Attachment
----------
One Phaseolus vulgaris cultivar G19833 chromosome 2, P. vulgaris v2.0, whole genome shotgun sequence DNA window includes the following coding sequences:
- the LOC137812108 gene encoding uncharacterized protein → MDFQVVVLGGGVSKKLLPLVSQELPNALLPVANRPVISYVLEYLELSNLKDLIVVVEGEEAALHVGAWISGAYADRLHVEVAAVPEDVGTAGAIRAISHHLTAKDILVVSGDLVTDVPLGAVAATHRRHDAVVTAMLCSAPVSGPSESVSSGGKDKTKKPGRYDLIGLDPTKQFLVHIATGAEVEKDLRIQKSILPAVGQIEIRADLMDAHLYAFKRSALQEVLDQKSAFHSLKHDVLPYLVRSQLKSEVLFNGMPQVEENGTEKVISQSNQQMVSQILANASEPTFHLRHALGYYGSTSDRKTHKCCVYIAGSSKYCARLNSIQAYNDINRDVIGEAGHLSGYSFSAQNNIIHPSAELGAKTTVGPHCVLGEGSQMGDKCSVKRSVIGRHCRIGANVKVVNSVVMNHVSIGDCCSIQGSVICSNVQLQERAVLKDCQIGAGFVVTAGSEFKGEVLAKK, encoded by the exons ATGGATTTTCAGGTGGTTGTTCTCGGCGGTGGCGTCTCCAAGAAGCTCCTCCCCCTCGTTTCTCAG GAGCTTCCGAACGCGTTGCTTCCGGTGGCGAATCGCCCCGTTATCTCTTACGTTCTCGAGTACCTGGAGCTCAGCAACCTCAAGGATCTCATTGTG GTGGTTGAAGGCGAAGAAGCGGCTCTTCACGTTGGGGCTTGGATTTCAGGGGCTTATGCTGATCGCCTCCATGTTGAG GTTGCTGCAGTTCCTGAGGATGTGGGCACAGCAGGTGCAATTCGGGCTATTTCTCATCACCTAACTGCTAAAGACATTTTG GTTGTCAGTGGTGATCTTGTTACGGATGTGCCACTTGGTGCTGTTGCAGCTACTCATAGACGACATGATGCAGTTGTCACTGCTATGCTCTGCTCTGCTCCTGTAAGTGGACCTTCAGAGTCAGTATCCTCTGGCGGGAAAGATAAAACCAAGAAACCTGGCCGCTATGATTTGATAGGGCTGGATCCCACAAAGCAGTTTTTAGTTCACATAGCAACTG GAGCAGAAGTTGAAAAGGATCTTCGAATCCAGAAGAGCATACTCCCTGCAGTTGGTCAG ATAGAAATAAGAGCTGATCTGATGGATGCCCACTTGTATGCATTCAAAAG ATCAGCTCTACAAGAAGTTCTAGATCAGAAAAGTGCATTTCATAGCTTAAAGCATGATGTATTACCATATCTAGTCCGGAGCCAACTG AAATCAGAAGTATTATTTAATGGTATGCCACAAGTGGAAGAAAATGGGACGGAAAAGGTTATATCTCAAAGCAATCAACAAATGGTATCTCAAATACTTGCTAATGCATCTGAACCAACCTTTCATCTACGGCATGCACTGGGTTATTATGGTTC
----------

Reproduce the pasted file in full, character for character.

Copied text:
One Phaseolus vulgaris cultivar G19833 chromosome 2, P. vulgaris v2.0, whole genome shotgun sequence DNA window includes the following coding sequences:
- the LOC137812108 gene encoding uncharacterized protein → MDFQVVVLGGGVSKKLLPLVSQELPNALLPVANRPVISYVLEYLELSNLKDLIVVVEGEEAALHVGAWISGAYADRLHVEVAAVPEDVGTAGAIRAISHHLTAKDILVVSGDLVTDVPLGAVAATHRRHDAVVTAMLCSAPVSGPSESVSSGGKDKTKKPGRYDLIGLDPTKQFLVHIATGAEVEKDLRIQKSILPAVGQIEIRADLMDAHLYAFKRSALQEVLDQKSAFHSLKHDVLPYLVRSQLKSEVLFNGMPQVEENGTEKVISQSNQQMVSQILANASEPTFHLRHALGYYGSTSDRKTHKCCVYIAGSSKYCARLNSIQAYNDINRDVIGEAGHLSGYSFSAQNNIIHPSAELGAKTTVGPHCVLGEGSQMGDKCSVKRSVIGRHCRIGANVKVVNSVVMNHVSIGDCCSIQGSVICSNVQLQERAVLKDCQIGAGFVVTAGSEFKGEVLAKK, encoded by the exons ATGGATTTTCAGGTGGTTGTTCTCGGCGGTGGCGTCTCCAAGAAGCTCCTCCCCCTCGTTTCTCAG GAGCTTCCGAACGCGTTGCTTCCGGTGGCGAATCGCCCCGTTATCTCTTACGTTCTCGAGTACCTGGAGCTCAGCAACCTCAAGGATCTCATTGTG GTGGTTGAAGGCGAAGAAGCGGCTCTTCACGTTGGGGCTTGGATTTCAGGGGCTTATGCTGATCGCCTCCATGTTGAG GTTGCTGCAGTTCCTGAGGATGTGGGCACAGCAGGTGCAATTCGGGCTATTTCTCATCACCTAACTGCTAAAGACATTTTG GTTGTCAGTGGTGATCTTGTTACGGATGTGCCACTTGGTGCTGTTGCAGCTACTCATAGACGACATGATGCAGTTGTCACTGCTATGCTCTGCTCTGCTCCTGTAAGTGGACCTTCAGAGTCAGTATCCTCTGGCGGGAAAGATAAAACCAAGAAACCTGGCCGCTATGATTTGATAGGGCTGGATCCCACAAAGCAGTTTTTAGTTCACATAGCAACTG GAGCAGAAGTTGAAAAGGATCTTCGAATCCAGAAGAGCATACTCCCTGCAGTTGGTCAG ATAGAAATAAGAGCTGATCTGATGGATGCCCACTTGTATGCATTCAAAAG ATCAGCTCTACAAGAAGTTCTAGATCAGAAAAGTGCATTTCATAGCTTAAAGCATGATGTATTACCATATCTAGTCCGGAGCCAACTG AAATCAGAAGTATTATTTAATGGTATGCCACAAGTGGAAGAAAATGGGACGGAAAAGGTTATATCTCAAAGCAATCAACAAATGGTATCTCAAATACTTGCTAATGCATCTGAACCAACCTTTCATCTACGGCATGCACTGGGTTATTATGGTTC